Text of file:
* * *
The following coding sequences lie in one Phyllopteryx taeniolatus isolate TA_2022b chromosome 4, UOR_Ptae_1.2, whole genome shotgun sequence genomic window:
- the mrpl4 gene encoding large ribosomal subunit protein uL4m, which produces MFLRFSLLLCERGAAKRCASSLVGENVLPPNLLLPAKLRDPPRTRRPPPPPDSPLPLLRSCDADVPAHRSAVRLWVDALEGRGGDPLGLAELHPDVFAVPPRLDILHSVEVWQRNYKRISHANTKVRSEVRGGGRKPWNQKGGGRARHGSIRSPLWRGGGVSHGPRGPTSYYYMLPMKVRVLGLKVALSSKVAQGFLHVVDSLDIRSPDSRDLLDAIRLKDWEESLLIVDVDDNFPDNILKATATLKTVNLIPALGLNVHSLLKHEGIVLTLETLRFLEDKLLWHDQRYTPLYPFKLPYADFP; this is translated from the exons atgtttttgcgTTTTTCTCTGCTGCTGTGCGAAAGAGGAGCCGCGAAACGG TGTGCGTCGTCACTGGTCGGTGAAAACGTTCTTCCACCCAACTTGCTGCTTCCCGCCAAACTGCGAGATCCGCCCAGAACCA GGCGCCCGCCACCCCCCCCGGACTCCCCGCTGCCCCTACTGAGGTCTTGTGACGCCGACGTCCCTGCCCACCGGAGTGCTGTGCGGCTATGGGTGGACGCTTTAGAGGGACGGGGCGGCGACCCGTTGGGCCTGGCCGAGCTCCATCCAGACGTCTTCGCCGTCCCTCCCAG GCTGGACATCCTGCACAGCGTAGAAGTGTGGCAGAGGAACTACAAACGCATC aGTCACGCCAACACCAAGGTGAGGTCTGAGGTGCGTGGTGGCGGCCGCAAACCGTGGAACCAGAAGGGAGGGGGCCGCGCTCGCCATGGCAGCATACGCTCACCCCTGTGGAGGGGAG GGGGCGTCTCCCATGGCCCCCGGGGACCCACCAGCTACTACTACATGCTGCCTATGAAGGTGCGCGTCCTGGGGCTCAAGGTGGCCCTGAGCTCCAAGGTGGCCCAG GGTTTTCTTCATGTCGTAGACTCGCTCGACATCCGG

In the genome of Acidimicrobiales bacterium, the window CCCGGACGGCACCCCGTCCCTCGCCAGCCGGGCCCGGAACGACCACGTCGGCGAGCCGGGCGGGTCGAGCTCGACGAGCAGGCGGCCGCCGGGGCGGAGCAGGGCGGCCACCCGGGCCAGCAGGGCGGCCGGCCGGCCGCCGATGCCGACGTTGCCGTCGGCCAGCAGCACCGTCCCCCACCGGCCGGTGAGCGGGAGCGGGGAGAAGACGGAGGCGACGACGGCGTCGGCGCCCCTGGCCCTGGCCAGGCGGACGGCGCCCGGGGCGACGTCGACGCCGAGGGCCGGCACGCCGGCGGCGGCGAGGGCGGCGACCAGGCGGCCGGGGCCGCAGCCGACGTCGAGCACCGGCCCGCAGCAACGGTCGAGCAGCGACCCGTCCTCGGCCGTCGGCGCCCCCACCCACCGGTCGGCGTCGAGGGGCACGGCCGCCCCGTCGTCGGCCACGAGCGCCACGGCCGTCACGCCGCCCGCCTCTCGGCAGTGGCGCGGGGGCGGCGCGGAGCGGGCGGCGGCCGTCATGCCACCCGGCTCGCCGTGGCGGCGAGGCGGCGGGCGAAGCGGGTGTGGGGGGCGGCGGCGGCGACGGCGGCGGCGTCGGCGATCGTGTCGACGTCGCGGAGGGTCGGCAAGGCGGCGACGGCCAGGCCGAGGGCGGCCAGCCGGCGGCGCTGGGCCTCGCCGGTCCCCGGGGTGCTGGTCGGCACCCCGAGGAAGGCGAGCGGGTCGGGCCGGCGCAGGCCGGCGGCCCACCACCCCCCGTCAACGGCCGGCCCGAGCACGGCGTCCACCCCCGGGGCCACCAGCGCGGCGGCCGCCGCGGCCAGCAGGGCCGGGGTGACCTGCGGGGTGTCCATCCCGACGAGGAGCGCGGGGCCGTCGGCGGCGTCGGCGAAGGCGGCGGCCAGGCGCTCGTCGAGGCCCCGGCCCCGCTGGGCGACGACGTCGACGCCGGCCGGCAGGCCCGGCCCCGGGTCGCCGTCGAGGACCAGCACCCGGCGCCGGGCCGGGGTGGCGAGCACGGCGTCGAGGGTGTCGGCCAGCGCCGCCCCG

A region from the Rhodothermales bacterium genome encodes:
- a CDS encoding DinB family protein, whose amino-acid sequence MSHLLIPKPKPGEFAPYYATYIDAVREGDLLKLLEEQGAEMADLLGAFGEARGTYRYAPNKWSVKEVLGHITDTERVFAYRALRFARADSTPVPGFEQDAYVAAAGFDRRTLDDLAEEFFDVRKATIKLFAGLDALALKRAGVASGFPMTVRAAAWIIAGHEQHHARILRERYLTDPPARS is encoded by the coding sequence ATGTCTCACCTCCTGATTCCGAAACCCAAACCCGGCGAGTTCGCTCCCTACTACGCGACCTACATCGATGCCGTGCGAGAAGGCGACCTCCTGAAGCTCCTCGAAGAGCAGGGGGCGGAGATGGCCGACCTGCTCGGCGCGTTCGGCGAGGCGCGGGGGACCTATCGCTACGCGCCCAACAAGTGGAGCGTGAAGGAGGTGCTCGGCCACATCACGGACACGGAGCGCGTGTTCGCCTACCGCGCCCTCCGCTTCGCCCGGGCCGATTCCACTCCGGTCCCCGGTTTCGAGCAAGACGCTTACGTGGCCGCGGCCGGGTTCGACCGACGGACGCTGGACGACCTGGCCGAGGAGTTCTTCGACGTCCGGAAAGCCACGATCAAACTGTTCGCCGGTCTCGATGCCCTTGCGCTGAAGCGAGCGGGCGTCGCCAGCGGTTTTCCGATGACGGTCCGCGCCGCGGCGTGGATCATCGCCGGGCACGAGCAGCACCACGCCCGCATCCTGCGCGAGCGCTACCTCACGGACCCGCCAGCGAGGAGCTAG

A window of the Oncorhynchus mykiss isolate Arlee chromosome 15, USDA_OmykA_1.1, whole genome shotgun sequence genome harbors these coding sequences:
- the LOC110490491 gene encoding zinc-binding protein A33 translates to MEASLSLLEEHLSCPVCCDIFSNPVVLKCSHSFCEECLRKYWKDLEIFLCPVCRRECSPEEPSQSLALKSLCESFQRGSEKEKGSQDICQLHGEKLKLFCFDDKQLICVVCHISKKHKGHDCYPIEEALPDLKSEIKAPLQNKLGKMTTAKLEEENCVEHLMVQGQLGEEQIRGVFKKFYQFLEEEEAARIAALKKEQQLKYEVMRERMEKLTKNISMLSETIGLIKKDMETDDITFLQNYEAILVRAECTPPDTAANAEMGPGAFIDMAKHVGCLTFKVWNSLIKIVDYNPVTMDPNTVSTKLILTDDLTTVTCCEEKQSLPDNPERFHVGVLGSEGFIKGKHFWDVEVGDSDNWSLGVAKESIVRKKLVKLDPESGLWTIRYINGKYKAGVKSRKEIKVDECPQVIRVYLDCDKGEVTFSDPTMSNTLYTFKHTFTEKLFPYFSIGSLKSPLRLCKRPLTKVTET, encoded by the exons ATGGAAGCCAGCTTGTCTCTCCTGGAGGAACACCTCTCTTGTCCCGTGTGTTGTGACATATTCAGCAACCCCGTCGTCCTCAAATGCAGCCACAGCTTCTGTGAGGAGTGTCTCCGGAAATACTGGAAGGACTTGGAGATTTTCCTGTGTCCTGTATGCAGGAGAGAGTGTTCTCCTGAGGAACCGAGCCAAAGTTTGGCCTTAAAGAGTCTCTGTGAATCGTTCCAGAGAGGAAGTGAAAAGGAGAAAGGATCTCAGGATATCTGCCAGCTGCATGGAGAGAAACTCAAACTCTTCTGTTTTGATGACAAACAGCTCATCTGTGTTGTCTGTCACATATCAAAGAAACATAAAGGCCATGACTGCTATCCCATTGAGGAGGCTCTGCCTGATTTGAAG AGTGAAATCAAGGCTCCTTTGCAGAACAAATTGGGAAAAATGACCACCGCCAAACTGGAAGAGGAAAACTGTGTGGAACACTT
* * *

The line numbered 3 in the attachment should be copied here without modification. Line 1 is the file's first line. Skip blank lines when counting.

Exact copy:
In the genome of Acidimicrobiales bacterium, the window CCCGGACGGCACCCCGTCCCTCGCCAGCCGGGCCCGGAACGACCACGTCGGCGAGCCGGGCGGGTCGAGCTCGACGAGCAGGCGGCCGCCGGGGCGGAGCAGGGCGGCCACCCGGGCCAGCAGGGCGGCCGGCCGGCCGCCGATGCCGACGTTGCCGTCGGCCAGCAGCACCGTCCCCCACCGGCCGGTGAGCGGGAGCGGGGAGAAGACGGAGGCGACGACGGCGTCGGCGCCCCTGGCCCTGGCCAGGCGGACGGCGCCCGGGGCGACGTCGACGCCGAGGGCCGGCACGCCGGCGGCGGCGAGGGCGGCGACCAGGCGGCCGGGGCCGCAGCCGACGTCGAGCACCGGCCCGCAGCAACGGTCGAGCAGCGACCCGTCCTCGGCCGTCGGCGCCCCCACCCACCGGTCGGCGTCGAGGGGCACGGCCGCCCCGTCGTCGGCCACGAGCGCCACGGCCGTCACGCCGCCCGCCTCTCGGCAGTGGCGCGGGGGCGGCGCGGAGCGGGCGGCGGCCGTCATGCCACCCGGCTCGCCGTGGCGGCGAGGCGGCGGGCGAAGCGGGTGTGGGGGGCGGCGGCGGCGACGGCGGCGGCGTCGGCGATCGTGTCGACGTCGCGGAGGGTCGGCAAGGCGGCGACGGCCAGGCCGAGGGCGGCCAGCCGGCGGCGCTGGGCCTCGCCGGTCCCCGGGGTGCTGGTCGGCACCCCGAGGAAGGCGAGCGGGTCGGGCCGGCGCAGGCCGGCGGCCCACCACCCCCCGTCAACGGCCGGCCCGAGCACGGCGTCCACCCCCGGGGCCACCAGCGCGGCGGCCGCCGCGGCCAGCAGGGCCGGGGTGACCTGCGGGGTGTCCATCCCGACGAGGAGCGCGGGGCCGTCGGCGGCGTCGGCGAAGGCGGCGGCCAGGCGCTCGTCGAGGCCCCGGCCCCGCTGGGCGACGACGTCGACGCCGGCCGGCAGGCCCGGCCCCGGGTCGCCGTCGAGGACCAGCACCCGGCGCCGGGCCGGGGTGGCGAGCACGGCGTCGAGGGTGTCGGCCAGCGCCGCCCCG